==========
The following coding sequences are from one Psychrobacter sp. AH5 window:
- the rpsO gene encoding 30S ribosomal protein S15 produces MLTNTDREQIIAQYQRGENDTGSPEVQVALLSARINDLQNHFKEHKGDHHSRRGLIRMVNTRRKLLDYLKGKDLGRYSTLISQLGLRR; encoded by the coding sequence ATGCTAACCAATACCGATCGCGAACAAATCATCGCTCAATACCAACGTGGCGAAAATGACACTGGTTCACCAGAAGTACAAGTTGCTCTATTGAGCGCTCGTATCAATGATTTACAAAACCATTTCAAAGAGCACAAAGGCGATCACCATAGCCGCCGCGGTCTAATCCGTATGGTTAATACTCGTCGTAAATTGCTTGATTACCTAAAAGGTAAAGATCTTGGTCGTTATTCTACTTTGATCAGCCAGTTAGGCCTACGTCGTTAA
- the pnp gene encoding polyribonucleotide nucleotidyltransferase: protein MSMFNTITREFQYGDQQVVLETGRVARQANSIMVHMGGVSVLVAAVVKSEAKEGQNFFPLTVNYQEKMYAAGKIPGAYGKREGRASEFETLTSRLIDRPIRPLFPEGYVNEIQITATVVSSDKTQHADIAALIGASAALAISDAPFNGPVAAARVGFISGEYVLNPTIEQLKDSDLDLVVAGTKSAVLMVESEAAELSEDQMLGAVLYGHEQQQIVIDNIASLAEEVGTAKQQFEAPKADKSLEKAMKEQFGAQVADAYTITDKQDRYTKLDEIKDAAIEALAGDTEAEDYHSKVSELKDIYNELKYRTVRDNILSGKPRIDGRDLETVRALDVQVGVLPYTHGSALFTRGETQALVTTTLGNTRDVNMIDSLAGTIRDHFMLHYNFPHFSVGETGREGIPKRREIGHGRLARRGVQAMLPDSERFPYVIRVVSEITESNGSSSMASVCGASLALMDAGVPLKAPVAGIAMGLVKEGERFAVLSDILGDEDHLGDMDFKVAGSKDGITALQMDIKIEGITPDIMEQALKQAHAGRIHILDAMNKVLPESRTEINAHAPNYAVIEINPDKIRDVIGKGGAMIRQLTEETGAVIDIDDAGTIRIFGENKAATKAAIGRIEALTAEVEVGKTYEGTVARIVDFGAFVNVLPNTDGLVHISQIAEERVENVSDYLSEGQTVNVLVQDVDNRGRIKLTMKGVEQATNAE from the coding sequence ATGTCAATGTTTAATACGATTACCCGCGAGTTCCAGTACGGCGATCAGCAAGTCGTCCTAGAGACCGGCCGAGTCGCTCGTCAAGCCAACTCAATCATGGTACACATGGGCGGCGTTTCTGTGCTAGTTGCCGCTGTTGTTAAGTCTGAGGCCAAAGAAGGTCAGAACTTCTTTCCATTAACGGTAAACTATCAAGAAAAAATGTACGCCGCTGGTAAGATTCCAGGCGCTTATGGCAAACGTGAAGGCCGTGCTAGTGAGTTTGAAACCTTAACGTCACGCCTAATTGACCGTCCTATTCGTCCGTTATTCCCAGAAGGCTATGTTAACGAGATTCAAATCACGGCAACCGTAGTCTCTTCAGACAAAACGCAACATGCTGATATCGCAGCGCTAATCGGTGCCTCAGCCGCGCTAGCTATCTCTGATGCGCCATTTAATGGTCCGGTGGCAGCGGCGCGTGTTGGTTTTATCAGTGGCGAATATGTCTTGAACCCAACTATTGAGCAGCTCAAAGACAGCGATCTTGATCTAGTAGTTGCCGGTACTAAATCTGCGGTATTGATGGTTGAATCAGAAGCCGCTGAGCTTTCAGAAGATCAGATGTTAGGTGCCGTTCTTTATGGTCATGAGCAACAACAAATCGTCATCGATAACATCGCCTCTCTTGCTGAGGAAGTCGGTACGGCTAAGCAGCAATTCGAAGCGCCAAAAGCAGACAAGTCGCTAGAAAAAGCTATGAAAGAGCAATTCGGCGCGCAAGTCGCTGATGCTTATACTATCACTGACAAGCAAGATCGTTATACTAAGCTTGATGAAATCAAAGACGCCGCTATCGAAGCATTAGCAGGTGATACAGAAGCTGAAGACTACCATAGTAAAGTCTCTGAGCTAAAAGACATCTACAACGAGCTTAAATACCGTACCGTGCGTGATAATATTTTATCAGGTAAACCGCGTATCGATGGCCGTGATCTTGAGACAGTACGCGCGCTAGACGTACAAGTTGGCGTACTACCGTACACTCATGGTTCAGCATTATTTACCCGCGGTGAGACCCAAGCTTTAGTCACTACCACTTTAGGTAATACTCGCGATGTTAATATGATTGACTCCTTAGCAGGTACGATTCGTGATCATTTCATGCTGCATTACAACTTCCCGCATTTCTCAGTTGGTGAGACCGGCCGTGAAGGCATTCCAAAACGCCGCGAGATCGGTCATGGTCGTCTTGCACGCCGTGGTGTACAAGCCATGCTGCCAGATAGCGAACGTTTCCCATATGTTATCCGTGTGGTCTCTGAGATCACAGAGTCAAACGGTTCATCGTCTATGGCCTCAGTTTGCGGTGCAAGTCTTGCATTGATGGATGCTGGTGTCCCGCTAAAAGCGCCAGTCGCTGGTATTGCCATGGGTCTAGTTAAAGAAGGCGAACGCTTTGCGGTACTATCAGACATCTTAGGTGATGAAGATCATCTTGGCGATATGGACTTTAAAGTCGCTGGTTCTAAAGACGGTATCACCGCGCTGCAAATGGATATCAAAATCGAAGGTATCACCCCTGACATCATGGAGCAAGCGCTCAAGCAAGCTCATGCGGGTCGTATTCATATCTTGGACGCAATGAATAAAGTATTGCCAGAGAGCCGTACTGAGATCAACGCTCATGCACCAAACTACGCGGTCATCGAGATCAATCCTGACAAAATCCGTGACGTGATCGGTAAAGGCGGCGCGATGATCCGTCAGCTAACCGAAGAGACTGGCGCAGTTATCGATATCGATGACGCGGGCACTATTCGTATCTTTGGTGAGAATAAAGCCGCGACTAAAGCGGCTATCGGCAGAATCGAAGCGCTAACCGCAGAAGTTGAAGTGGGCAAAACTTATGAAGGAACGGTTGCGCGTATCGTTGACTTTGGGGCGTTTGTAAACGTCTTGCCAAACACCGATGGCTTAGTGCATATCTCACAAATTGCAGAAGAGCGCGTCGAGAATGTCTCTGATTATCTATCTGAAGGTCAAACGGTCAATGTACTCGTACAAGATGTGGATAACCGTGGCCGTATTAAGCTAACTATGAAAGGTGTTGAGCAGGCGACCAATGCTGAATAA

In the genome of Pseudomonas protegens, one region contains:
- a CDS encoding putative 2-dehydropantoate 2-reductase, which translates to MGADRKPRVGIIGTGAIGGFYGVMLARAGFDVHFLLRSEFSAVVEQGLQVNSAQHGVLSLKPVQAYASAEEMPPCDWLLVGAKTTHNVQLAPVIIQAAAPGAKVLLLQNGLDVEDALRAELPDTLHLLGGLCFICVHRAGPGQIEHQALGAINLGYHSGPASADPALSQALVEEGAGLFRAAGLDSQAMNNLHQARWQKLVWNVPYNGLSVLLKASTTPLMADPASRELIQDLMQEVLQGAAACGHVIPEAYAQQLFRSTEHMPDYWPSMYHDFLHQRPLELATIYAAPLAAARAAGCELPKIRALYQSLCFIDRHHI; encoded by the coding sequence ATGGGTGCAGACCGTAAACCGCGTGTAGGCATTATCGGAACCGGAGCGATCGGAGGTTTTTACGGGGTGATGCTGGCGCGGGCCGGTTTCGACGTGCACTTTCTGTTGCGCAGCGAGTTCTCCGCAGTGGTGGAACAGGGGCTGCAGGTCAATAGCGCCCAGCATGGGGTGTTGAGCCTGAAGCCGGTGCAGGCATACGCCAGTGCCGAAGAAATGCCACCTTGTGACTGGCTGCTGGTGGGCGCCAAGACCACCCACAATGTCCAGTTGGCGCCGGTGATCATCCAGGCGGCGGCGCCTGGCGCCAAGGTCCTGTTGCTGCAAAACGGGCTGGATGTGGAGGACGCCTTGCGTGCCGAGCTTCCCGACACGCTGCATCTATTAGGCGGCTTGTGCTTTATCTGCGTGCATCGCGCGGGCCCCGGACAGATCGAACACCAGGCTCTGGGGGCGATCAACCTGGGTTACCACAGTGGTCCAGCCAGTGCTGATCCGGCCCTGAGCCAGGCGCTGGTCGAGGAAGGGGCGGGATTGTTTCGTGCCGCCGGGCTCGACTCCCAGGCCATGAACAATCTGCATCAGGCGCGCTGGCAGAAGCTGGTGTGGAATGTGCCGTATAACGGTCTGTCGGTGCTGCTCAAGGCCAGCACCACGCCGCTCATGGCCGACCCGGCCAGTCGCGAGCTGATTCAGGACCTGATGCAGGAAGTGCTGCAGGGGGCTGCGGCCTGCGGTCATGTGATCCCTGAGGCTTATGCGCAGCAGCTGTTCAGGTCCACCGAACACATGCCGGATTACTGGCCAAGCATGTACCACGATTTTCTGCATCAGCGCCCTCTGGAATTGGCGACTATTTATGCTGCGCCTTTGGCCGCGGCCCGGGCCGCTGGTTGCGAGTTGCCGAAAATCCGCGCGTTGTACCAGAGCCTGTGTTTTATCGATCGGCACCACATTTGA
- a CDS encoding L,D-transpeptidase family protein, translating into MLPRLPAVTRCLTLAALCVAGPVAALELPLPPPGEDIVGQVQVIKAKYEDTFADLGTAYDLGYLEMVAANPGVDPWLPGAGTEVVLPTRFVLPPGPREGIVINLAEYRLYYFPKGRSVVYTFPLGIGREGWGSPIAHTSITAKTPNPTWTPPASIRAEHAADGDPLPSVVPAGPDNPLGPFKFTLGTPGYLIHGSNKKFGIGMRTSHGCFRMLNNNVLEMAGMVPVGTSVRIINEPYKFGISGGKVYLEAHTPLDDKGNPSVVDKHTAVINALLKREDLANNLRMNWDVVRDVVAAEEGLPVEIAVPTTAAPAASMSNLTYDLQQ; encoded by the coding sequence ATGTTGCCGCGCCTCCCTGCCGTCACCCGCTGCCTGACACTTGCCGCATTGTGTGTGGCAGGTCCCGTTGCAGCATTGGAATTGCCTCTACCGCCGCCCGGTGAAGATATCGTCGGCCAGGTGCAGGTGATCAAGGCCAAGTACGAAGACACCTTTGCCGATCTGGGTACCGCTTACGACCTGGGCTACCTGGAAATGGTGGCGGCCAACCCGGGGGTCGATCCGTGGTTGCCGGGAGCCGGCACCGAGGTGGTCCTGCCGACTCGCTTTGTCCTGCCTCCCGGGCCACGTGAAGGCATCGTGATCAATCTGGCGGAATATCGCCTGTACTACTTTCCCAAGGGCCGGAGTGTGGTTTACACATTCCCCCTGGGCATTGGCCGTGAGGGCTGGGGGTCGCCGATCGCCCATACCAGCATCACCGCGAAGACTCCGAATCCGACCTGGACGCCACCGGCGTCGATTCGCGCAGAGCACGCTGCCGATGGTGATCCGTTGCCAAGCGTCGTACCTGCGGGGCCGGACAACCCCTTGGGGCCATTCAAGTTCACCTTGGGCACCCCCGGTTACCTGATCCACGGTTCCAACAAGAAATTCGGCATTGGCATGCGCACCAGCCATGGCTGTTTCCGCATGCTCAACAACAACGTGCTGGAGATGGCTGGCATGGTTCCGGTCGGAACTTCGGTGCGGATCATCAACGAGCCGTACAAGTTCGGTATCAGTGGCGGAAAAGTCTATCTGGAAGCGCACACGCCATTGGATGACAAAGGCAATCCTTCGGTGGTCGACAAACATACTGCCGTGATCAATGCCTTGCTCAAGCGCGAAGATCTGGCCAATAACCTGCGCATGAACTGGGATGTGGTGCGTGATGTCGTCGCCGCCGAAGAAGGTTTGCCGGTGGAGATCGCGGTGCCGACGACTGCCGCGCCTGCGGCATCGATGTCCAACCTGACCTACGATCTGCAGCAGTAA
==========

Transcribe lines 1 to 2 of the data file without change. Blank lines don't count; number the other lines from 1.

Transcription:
The following coding sequences are from one Psychrobacter sp. AH5 window:
- the rpsO gene encoding 30S ribosomal protein S15 produces MLTNTDREQIIAQYQRGENDTGSPEVQVALLSARINDLQNHFKEHKGDHHSRRGLIRMVNTRRKLLDYLKGKDLGRYSTLISQLGLRR; encoded by the coding sequence ATGCTAACCAATACCGATCGCGAACAAATCATCGCTCAATACCAACGTGGCGAAAATGACACTGGTTCACCAGAAGTACAAGTTGCTCTATTGAGCGCTCGTATCAATGATTTACAAAACCATTTCAAAGAGCACAAAGGCGATCACCATAGCCGCCGCGGTCTAATCCGTATGGTTAATACTCGTCGTAAATTGCTTGATTACCTAAAAGGTAAAGATCTTGGTCGTTATTCTACTTTGATCAGCCAGTTAGGCCTACGTCGTTAA